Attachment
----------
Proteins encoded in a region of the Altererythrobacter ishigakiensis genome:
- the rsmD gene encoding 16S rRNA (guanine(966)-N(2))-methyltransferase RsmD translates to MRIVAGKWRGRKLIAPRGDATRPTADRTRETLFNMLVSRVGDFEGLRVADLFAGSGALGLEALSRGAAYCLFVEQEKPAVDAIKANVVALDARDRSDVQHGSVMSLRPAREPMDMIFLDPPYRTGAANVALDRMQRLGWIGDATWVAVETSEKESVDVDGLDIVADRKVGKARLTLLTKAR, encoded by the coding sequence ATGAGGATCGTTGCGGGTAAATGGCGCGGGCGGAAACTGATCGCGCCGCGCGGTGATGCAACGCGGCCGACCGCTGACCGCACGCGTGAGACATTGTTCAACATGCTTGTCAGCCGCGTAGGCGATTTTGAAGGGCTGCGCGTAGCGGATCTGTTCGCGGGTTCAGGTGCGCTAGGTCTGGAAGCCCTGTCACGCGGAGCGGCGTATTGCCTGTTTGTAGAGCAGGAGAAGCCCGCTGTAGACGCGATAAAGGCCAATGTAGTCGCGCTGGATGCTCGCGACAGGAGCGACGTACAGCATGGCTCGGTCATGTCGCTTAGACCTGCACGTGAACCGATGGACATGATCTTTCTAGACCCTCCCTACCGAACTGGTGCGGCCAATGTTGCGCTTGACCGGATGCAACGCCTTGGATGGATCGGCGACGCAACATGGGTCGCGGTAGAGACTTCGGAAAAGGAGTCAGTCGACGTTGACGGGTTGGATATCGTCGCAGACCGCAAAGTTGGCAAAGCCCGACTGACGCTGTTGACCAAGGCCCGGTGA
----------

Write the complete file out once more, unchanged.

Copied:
Proteins encoded in a region of the Altererythrobacter ishigakiensis genome:
- the rsmD gene encoding 16S rRNA (guanine(966)-N(2))-methyltransferase RsmD translates to MRIVAGKWRGRKLIAPRGDATRPTADRTRETLFNMLVSRVGDFEGLRVADLFAGSGALGLEALSRGAAYCLFVEQEKPAVDAIKANVVALDARDRSDVQHGSVMSLRPAREPMDMIFLDPPYRTGAANVALDRMQRLGWIGDATWVAVETSEKESVDVDGLDIVADRKVGKARLTLLTKAR, encoded by the coding sequence ATGAGGATCGTTGCGGGTAAATGGCGCGGGCGGAAACTGATCGCGCCGCGCGGTGATGCAACGCGGCCGACCGCTGACCGCACGCGTGAGACATTGTTCAACATGCTTGTCAGCCGCGTAGGCGATTTTGAAGGGCTGCGCGTAGCGGATCTGTTCGCGGGTTCAGGTGCGCTAGGTCTGGAAGCCCTGTCACGCGGAGCGGCGTATTGCCTGTTTGTAGAGCAGGAGAAGCCCGCTGTAGACGCGATAAAGGCCAATGTAGTCGCGCTGGATGCTCGCGACAGGAGCGACGTACAGCATGGCTCGGTCATGTCGCTTAGACCTGCACGTGAACCGATGGACATGATCTTTCTAGACCCTCCCTACCGAACTGGTGCGGCCAATGTTGCGCTTGACCGGATGCAACGCCTTGGATGGATCGGCGACGCAACATGGGTCGCGGTAGAGACTTCGGAAAAGGAGTCAGTCGACGTTGACGGGTTGGATATCGTCGCAGACCGCAAAGTTGGCAAAGCCCGACTGACGCTGTTGACCAAGGCCCGGTGA